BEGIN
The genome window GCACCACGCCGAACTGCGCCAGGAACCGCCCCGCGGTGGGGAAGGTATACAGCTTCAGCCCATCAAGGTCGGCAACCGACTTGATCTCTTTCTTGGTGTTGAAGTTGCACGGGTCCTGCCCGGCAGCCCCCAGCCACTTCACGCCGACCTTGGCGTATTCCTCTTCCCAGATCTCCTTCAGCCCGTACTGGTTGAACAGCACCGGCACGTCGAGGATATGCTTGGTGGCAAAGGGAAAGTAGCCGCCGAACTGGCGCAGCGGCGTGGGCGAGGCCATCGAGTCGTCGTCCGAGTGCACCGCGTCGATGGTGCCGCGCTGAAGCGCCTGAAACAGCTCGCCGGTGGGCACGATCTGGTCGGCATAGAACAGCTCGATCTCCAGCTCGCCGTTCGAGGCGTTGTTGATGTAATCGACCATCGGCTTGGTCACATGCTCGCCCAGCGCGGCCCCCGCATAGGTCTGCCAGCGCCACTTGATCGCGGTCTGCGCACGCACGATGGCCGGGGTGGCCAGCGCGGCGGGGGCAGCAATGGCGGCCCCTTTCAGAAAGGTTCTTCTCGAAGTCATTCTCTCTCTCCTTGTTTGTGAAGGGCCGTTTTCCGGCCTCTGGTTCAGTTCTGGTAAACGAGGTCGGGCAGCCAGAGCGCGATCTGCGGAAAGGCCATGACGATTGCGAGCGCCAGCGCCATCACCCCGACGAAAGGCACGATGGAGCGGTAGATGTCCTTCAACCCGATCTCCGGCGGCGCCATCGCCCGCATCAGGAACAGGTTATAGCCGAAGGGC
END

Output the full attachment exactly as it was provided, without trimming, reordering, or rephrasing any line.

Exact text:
The genome window GCACCACGCCGAACTGCGCCAGGAACCGCCCCGCGGTGGGGAAGGTATACAGCTTCAGCCCATCAAGGTCGGCAACCGACTTGATCTCTTTCTTGGTGTTGAAGTTGCACGGGTCCTGCCCGGCAGCCCCCAGCCACTTCACGCCGACCTTGGCGTATTCCTCTTCCCAGATCTCCTTCAGCCCGTACTGGTTGAACAGCACCGGCACGTCGAGGATATGCTTGGTGGCAAAGGGAAAGTAGCCGCCGAACTGGCGCAGCGGCGTGGGCGAGGCCATCGAGTCGTCGTCCGAGTGCACCGCGTCGATGGTGCCGCGCTGAAGCGCCTGAAACAGCTCGCCGGTGGGCACGATCTGGTCGGCATAGAACAGCTCGATCTCCAGCTCGCCGTTCGAGGCGTTGTTGATGTAATCGACCATCGGCTTGGTCACATGCTCGCCCAGCGCGGCCCCCGCATAGGTCTGCCAGCGCCACTTGATCGCGGTCTGCGCACGCACGATGGCCGGGGTGGCCAGCGCGGCGGGGGCAGCAATGGCGGCCCCTTTCAGAAAGGTTCTTCTCGAAGTCATTCTCTCTCTCCTTGTTTGTGAAGGGCCGTTTTCCGGCCTCTGGTTCAGTTCTGGTAAACGAGGTCGGGCAGCCAGAGCGCGATCTGCGGAAAGGCCATGACGATTGCGAGCGCCAGCGCCATCACCCCGACGAAAGGCACGATGGAGCGGTAGATGTCCTTCAACCCGATCTCCGGCGGCGCCATCGCCCGCATCAGGAACAGGTTATAGCCGAAGGGC